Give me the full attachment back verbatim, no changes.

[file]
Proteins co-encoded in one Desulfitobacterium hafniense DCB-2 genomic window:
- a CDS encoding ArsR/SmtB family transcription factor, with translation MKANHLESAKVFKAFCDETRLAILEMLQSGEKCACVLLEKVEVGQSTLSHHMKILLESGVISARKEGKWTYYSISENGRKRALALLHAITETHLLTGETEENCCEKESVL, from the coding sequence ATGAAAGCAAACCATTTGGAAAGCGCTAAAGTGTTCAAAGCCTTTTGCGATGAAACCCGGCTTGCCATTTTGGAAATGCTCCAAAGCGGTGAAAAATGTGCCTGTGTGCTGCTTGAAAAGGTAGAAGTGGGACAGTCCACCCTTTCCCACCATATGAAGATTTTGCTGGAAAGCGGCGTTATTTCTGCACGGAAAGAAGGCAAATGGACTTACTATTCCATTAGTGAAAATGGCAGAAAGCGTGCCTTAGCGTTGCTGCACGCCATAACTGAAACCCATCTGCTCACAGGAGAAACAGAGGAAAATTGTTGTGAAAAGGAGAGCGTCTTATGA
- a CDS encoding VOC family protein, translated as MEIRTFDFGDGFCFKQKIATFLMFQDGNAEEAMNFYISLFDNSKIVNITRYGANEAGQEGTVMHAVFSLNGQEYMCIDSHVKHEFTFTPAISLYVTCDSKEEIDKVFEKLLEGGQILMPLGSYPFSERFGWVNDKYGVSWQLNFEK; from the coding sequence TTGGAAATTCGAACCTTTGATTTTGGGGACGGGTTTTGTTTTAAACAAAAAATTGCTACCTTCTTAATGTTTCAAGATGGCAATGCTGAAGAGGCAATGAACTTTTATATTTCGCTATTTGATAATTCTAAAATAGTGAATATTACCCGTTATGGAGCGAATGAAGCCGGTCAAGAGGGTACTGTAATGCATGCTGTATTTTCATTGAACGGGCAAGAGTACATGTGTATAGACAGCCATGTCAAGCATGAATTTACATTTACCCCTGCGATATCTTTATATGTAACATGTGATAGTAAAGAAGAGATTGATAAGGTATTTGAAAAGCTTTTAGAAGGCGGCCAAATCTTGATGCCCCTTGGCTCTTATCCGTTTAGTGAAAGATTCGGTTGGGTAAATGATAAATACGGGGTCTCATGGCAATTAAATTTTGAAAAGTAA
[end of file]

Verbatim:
Proteins co-encoded in one Desulfitobacterium hafniense DCB-2 genomic window:
- a CDS encoding ArsR/SmtB family transcription factor, with translation MKANHLESAKVFKAFCDETRLAILEMLQSGEKCACVLLEKVEVGQSTLSHHMKILLESGVISARKEGKWTYYSISENGRKRALALLHAITETHLLTGETEENCCEKESVL, from the coding sequence ATGAAAGCAAACCATTTGGAAAGCGCTAAAGTGTTCAAAGCCTTTTGCGATGAAACCCGGCTTGCCATTTTGGAAATGCTCCAAAGCGGTGAAAAATGTGCCTGTGTGCTGCTTGAAAAGGTAGAAGTGGGACAGTCCACCCTTTCCCACCATATGAAGATTTTGCTGGAAAGCGGCGTTATTTCTGCACGGAAAGAAGGCAAATGGACTTACTATTCCATTAGTGAAAATGGCAGAAAGCGTGCCTTAGCGTTGCTGCACGCCATAACTGAAACCCATCTGCTCACAGGAGAAACAGAGGAAAATTGTTGTGAAAAGGAGAGCGTCTTATGA
- a CDS encoding VOC family protein, translated as MEIRTFDFGDGFCFKQKIATFLMFQDGNAEEAMNFYISLFDNSKIVNITRYGANEAGQEGTVMHAVFSLNGQEYMCIDSHVKHEFTFTPAISLYVTCDSKEEIDKVFEKLLEGGQILMPLGSYPFSERFGWVNDKYGVSWQLNFEK; from the coding sequence TTGGAAATTCGAACCTTTGATTTTGGGGACGGGTTTTGTTTTAAACAAAAAATTGCTACCTTCTTAATGTTTCAAGATGGCAATGCTGAAGAGGCAATGAACTTTTATATTTCGCTATTTGATAATTCTAAAATAGTGAATATTACCCGTTATGGAGCGAATGAAGCCGGTCAAGAGGGTACTGTAATGCATGCTGTATTTTCATTGAACGGGCAAGAGTACATGTGTATAGACAGCCATGTCAAGCATGAATTTACATTTACCCCTGCGATATCTTTATATGTAACATGTGATAGTAAAGAAGAGATTGATAAGGTATTTGAAAAGCTTTTAGAAGGCGGCCAAATCTTGATGCCCCTTGGCTCTTATCCGTTTAGTGAAAGATTCGGTTGGGTAAATGATAAATACGGGGTCTCATGGCAATTAAATTTTGAAAAGTAA